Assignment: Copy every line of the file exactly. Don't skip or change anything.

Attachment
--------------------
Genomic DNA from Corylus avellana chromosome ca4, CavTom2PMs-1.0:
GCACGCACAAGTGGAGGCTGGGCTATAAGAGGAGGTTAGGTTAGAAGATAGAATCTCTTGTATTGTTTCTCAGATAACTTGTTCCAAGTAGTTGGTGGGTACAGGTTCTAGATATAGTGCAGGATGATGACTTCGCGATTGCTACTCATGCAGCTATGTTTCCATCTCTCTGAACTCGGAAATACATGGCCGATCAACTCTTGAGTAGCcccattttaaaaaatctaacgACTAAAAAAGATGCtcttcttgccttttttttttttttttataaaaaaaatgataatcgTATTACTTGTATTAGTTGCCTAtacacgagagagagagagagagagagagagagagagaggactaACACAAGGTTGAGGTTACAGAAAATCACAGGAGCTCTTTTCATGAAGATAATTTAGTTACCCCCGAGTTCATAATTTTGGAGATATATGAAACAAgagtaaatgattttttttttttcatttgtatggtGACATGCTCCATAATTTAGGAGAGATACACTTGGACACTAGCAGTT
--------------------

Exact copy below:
Genomic DNA from Corylus avellana chromosome ca4, CavTom2PMs-1.0:
GCACGCACAAGTGGAGGCTGGGCTATAAGAGGAGGTTAGGTTAGAAGATAGAATCTCTTGTATTGTTTCTCAGATAACTTGTTCCAAGTAGTTGGTGGGTACAGGTTCTAGATATAGTGCAGGATGATGACTTCGCGATTGCTACTCATGCAGCTATGTTTCCATCTCTCTGAACTCGGAAATACATGGCCGATCAACTCTTGAGTAGCcccattttaaaaaatctaacgACTAAAAAAGATGCtcttcttgccttttttttttttttttataaaaaaaatgataatcgTATTACTTGTATTAGTTGCCTAtacacgagagagagagagagagagagagagagagagaggactaACACAAGGTTGAGGTTACAGAAAATCACAGGAGCTCTTTTCATGAAGATAATTTAGTTACCCCCGAGTTCATAATTTTGGAGATATATGAAACAAgagtaaatgattttttttttttcatttgtatggtGACATGCTCCATAATTTAGGAGAGATACACTTGGACACTAGCAGTT